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Keystone pipeline backers use anti-Saudi message for oil sands

Oilsands
To the list of all the reasons why backers of the Keystone XL pipeline from Canada to the Texas Gulf Coast want it to be built, add now the welfare of Saudi Arabian women.

The pipeline, which would bring oil from Alberta’s oil sands to Gulf Coast refineries, is awaiting a federal permit. In the meantime, critics and backers of the pipeline have ginned up their public relations machines to influence the administration’s thinking.

Most supporters of the pipeline say it will create jobs in the U.S. and bring in oil from a friendly democratic state, rather than from a foreign autocracy. Lately, the Oprah Winfrey Network in Canada began running a 30-second ad from a group called Ethical Oil, which argues that buying Canadian oil is a better political choice for Americans than importing oil from Saudi Arabia.

Over a soundtrack of doom drums, a woman’s voice says North Americans bought 400 million barrels of oil from Saudi Arabia. “We bankrolled a state that doesn’t allow women to drive, doesn’t allow them to leave their homes or work without their male guardian’s permission,” the ad continues.

“Why are we paying their bills and funding their oppression?” The music suddenly shifts to violins and singing that sounds something like the Vienna Boys’ Choir. “Today there is a better way,” the narrator says. “Ethical oil from Canada’s oil sands.”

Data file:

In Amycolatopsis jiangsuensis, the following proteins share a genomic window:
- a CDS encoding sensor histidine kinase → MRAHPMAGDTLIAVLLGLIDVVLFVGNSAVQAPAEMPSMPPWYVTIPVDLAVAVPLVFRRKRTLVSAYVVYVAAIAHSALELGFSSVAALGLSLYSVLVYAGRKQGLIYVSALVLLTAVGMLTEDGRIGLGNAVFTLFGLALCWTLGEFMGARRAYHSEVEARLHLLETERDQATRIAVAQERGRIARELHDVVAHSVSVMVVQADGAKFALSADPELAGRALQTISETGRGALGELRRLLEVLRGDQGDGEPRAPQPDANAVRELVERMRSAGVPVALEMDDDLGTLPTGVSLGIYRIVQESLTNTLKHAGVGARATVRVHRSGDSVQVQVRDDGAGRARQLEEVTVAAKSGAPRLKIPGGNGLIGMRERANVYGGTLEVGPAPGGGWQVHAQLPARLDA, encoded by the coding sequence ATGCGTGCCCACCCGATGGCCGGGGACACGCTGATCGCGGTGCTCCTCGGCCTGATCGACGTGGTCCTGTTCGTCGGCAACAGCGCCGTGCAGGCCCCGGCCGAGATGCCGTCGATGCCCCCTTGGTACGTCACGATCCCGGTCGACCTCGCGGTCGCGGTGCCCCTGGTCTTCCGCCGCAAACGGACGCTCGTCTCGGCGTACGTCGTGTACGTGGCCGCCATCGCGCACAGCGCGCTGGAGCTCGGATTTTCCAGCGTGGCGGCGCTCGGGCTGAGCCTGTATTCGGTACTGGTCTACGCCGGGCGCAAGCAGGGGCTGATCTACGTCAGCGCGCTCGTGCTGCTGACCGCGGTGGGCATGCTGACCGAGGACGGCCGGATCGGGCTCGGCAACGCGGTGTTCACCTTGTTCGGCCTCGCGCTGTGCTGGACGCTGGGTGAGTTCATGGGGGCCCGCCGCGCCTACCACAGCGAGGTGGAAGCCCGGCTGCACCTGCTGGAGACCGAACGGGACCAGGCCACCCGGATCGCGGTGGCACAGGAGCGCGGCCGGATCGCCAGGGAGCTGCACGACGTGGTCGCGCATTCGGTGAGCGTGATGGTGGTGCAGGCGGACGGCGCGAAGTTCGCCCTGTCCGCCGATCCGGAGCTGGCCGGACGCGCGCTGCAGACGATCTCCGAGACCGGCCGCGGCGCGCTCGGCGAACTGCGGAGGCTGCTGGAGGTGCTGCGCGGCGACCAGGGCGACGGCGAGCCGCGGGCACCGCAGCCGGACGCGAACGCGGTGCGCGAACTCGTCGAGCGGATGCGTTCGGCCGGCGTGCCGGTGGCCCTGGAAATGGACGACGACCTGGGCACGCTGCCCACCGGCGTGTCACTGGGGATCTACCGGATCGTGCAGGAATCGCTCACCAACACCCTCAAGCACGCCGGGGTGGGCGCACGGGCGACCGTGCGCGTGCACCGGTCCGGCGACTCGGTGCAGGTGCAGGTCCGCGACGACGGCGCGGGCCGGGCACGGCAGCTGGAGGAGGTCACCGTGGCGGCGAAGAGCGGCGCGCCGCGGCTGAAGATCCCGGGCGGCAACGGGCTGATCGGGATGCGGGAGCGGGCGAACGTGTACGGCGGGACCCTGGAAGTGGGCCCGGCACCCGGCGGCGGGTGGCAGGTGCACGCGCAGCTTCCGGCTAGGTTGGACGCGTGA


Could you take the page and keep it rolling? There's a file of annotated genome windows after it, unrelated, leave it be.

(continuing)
Ethical Oil, according to its website, is a Canadian venture that began “as a blog created by Alykhan Velshi to promote the ideas in Ezra Levant’s bestselling book Ethical Oil: The Case for Canada’s Oil Sands.”

Velshi and Levant are conservative activists, the latter gaining some notoriety for accusing George Soros of collaborating with Nazis.

One stated goal of the Ethical Oil blog is to rebut “inaccurate and unfair criticisms of the oilsands,” the website says. Those “Myths & Lies,” the website says, include concerns about the impact on the environment, including greenhouse gas emissions, from extracting oil.

Oil from the sands isn’t developed through conventional drilling. It's mined as a mix of bitumen, sand and clay, accessed by stripping away boreal forests and polluting waters, say environmentalists and some scientists.

Extracting and refining bitumen also releases more greenhouse gases into the air than conventional oil production. Opposition to the project stems from the damage oil sands mining has done so far, and the potential damage it could do should the pipeline leak into a major aquifer it would wend through in Nebraska.

Why the ad is airing in Canada is unclear, when the decision to build the pipeline will be made in the U.S.

The Oprah Winfrey Network could not be reached to find out if such ads would air in the U.S.

The Obama administration is expected to render its decision on Keystone XL before the end of the year.

ALSO:

Arctic oil spill could prove tough to clean

Interior department to hold big gulf oil lease sale

Natural gas fracking needs to be monitored, panel says

-- Neela Banerjee, in Washington

Photo: An oil sands mining operation in Alberta, Canada. Credit: Genaro Molina/Los Angeles Times.

 
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